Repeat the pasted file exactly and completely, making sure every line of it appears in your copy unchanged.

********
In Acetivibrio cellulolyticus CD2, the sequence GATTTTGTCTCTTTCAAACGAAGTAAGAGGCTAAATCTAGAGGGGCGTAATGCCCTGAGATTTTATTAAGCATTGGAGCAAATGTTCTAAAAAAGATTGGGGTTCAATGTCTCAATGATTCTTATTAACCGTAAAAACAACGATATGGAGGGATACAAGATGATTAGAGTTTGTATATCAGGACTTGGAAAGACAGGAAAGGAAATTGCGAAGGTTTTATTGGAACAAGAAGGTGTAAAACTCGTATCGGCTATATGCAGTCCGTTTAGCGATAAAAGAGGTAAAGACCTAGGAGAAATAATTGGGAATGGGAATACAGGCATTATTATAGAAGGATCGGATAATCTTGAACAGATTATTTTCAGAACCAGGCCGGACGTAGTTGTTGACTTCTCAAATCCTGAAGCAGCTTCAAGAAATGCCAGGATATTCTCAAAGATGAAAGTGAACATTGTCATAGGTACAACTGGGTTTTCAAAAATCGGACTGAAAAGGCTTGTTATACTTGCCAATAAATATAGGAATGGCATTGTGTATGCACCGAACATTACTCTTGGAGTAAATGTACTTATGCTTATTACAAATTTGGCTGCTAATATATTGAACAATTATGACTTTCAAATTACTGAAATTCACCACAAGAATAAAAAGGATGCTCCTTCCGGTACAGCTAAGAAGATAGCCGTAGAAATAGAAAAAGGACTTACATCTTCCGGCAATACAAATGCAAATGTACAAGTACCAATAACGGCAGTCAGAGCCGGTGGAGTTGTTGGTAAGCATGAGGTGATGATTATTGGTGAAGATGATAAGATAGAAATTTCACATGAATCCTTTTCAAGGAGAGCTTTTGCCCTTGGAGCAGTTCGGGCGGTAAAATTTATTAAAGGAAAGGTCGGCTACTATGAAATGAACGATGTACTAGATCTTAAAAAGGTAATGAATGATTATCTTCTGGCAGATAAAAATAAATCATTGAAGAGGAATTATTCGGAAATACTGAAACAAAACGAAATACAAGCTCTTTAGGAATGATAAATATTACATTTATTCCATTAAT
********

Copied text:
In Acetivibrio cellulolyticus CD2, the sequence GATTTTGTCTCTTTCAAACGAAGTAAGAGGCTAAATCTAGAGGGGCGTAATGCCCTGAGATTTTATTAAGCATTGGAGCAAATGTTCTAAAAAAGATTGGGGTTCAATGTCTCAATGATTCTTATTAACCGTAAAAACAACGATATGGAGGGATACAAGATGATTAGAGTTTGTATATCAGGACTTGGAAAGACAGGAAAGGAAATTGCGAAGGTTTTATTGGAACAAGAAGGTGTAAAACTCGTATCGGCTATATGCAGTCCGTTTAGCGATAAAAGAGGTAAAGACCTAGGAGAAATAATTGGGAATGGGAATACAGGCATTATTATAGAAGGATCGGATAATCTTGAACAGATTATTTTCAGAACCAGGCCGGACGTAGTTGTTGACTTCTCAAATCCTGAAGCAGCTTCAAGAAATGCCAGGATATTCTCAAAGATGAAAGTGAACATTGTCATAGGTACAACTGGGTTTTCAAAAATCGGACTGAAAAGGCTTGTTATACTTGCCAATAAATATAGGAATGGCATTGTGTATGCACCGAACATTACTCTTGGAGTAAATGTACTTATGCTTATTACAAATTTGGCTGCTAATATATTGAACAATTATGACTTTCAAATTACTGAAATTCACCACAAGAATAAAAAGGATGCTCCTTCCGGTACAGCTAAGAAGATAGCCGTAGAAATAGAAAAAGGACTTACATCTTCCGGCAATACAAATGCAAATGTACAAGTACCAATAACGGCAGTCAGAGCCGGTGGAGTTGTTGGTAAGCATGAGGTGATGATTATTGGTGAAGATGATAAGATAGAAATTTCACATGAATCCTTTTCAAGGAGAGCTTTTGCCCTTGGAGCAGTTCGGGCGGTAAAATTTATTAAAGGAAAGGTCGGCTACTATGAAATGAACGATGTACTAGATCTTAAAAAGGTAATGAATGATTATCTTCTGGCAGATAAAAATAAATCATTGAAGAGGAATTATTCGGAAATACTGAAACAAAACGAAATACAAGCTCTTTAGGAATGATAAATATTACATTTATTCCATTAAT